A Stirring Battle, A Great listen

If you are looking for a great audio book listen, may I recommend “Agincourt” by Bernard Cornwell.

In the annals of impossible victories against all odds, the British victory of 6,000 men against perhaps 30,000 French at Agincourt ranks high, and although this is a highly personal novel it is historically accurate when measured against BBC and other available YouTube videos.

Not only were the British vastly outnumbered, they were also starving, and suffering from deadly dysentery. All the British wanted was to get to Calais, 30 miles away, for food and to sail home.

But the British Forces were almost all Longbowman, and although short of arrows — they had not expected to be intercepted while trying to leave France, their shortage of arrows did not stop them from creating a sky black with arrows for a short time.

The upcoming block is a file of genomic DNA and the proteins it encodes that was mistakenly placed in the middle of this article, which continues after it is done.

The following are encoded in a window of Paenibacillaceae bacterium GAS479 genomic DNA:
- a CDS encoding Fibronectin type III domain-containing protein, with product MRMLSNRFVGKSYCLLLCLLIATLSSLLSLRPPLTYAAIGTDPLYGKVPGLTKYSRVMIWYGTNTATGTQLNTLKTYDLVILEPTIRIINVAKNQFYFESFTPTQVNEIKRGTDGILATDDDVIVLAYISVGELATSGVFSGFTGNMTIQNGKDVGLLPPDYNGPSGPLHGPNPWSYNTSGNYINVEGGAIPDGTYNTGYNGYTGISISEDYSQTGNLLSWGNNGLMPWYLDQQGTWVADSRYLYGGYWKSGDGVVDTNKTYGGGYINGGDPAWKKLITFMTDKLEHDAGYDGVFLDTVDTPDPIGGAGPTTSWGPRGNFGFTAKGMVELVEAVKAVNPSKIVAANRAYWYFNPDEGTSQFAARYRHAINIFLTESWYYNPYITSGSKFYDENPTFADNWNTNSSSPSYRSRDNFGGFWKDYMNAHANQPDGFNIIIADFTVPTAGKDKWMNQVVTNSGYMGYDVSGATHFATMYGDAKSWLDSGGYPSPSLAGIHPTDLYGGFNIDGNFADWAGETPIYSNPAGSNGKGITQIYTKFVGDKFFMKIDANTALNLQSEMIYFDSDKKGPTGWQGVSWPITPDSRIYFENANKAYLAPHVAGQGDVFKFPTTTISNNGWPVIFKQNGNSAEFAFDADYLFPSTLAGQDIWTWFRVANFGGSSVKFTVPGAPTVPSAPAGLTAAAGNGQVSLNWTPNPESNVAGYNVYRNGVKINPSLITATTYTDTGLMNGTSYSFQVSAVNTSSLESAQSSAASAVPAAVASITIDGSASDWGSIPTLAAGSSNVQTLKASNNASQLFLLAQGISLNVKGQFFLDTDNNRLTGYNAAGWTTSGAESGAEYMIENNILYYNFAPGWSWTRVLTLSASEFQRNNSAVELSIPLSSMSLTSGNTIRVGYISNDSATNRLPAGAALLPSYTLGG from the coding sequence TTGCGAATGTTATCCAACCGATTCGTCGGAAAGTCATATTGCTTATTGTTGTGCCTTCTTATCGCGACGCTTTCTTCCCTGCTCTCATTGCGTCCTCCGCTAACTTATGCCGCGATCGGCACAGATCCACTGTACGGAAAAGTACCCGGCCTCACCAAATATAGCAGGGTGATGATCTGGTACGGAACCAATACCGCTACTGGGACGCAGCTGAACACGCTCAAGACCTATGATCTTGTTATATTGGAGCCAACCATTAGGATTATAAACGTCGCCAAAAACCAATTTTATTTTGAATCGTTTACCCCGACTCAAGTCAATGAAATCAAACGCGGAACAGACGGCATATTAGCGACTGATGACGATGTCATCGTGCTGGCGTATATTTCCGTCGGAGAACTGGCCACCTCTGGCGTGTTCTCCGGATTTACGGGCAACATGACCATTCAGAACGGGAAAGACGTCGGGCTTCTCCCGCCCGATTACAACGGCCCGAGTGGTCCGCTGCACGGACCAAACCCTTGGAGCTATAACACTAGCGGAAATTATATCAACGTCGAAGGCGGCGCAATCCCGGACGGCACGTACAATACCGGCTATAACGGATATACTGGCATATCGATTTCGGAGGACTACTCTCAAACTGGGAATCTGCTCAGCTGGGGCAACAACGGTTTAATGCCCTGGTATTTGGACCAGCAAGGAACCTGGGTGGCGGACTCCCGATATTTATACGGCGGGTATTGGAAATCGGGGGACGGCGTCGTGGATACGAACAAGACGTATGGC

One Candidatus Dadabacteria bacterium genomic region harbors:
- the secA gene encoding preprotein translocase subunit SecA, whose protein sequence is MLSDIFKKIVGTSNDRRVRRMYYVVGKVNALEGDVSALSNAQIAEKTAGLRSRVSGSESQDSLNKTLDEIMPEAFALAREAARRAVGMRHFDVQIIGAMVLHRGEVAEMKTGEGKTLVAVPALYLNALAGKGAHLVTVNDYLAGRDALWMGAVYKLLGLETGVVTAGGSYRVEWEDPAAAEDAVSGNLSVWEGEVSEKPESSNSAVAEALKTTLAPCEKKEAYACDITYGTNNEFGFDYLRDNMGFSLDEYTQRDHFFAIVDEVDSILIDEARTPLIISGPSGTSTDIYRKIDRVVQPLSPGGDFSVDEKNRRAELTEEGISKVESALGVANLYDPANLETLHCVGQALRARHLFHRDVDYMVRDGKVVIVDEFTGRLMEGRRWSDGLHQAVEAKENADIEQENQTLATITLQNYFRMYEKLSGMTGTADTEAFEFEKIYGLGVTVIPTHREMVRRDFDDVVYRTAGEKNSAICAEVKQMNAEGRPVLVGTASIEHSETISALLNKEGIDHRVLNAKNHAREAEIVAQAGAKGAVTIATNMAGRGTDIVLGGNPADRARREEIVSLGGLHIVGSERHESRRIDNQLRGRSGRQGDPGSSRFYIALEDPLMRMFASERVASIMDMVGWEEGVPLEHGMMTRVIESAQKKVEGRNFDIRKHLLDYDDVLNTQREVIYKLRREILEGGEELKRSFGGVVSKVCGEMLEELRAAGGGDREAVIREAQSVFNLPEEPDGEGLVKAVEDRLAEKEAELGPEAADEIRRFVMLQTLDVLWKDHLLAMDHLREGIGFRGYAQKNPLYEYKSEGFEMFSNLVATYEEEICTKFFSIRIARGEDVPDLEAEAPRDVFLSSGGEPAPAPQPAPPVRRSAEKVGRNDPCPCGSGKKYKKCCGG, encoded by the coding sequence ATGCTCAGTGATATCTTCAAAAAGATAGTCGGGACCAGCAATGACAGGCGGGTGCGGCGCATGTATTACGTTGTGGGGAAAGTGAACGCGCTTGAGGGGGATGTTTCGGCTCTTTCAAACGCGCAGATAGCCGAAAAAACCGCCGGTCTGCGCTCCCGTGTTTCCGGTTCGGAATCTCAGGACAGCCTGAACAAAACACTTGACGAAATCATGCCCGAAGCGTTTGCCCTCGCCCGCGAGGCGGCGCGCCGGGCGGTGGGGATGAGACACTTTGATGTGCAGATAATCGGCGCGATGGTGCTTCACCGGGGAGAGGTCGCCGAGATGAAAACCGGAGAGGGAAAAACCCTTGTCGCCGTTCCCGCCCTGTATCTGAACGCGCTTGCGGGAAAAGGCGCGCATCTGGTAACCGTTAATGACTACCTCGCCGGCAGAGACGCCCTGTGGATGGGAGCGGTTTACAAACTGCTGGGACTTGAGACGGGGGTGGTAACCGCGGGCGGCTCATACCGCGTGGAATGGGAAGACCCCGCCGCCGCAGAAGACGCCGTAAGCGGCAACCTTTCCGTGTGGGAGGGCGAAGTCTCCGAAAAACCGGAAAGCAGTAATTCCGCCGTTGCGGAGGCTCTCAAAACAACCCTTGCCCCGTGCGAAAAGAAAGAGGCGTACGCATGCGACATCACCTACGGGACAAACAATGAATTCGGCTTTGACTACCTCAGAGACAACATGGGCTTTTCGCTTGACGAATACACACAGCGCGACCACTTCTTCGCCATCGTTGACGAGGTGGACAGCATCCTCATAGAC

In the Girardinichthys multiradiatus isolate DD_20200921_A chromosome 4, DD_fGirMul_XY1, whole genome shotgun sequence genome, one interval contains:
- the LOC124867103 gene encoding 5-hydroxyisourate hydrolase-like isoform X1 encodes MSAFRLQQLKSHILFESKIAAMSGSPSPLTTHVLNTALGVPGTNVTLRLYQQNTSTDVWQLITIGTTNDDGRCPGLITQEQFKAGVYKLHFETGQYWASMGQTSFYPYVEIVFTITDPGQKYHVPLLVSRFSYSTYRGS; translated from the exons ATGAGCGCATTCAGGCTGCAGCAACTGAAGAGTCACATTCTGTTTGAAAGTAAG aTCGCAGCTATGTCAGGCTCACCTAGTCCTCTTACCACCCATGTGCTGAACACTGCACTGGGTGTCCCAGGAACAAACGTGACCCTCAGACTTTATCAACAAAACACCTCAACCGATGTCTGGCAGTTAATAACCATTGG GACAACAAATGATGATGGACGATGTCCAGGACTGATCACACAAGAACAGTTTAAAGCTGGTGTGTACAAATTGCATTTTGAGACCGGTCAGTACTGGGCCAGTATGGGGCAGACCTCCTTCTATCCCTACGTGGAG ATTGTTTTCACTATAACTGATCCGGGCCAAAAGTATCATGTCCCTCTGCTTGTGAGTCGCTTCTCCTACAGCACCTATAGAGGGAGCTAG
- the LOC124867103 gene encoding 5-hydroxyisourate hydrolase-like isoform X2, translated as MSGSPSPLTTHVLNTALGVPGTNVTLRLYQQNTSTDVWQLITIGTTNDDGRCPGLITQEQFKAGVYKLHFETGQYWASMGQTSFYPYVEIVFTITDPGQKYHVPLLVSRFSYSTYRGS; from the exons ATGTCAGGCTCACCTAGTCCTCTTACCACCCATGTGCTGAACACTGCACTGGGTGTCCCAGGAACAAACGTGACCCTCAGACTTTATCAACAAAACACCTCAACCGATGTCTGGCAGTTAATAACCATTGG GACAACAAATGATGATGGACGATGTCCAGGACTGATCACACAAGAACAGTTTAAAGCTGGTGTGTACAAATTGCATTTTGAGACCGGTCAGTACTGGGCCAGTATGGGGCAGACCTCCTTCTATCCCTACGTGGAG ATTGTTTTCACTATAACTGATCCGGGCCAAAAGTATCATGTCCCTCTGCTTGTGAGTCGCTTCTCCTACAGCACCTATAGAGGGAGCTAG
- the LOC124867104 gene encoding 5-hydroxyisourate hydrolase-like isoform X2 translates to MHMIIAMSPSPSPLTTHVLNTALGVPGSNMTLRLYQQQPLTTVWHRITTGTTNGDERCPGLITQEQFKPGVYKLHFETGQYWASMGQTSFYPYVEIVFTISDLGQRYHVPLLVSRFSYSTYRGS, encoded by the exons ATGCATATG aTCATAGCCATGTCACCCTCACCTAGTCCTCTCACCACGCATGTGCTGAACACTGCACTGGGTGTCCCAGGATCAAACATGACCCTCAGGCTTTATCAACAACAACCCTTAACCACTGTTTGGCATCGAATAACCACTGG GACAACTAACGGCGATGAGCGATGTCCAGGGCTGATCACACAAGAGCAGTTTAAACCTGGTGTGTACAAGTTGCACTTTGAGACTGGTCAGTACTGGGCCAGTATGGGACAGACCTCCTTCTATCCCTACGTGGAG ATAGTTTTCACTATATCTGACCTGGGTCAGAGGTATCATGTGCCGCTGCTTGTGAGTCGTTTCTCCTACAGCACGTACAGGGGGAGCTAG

As the first line of the French advanced, they were met by 60,000 arrows a minute, from what were the finest bowmen in Britain, and by law, all sports except archery had been, banned in Britain for decades. These Archers were the professional athletes of Britain, the local tournament champions, able to send from 12 to 20 arrows a minute each, and as far as 300 yards!

This novel accurately depicts the horrors of war in graphic detail, but at least in those days as in this battle, the King of England, Henry V, stood at the front of his men and personally took the blows from the enemy. (His helmet was dented, and his tunic slashed!)

It was not just in this battle. Kings were expected to lead, not just send the youth of the country to war. In this battle, alone, the French lost 98 members of their nobility, and 1,500 Knights, plus is thousands of infantry. (The British lost only 100 or so, total, and only one Archer!)

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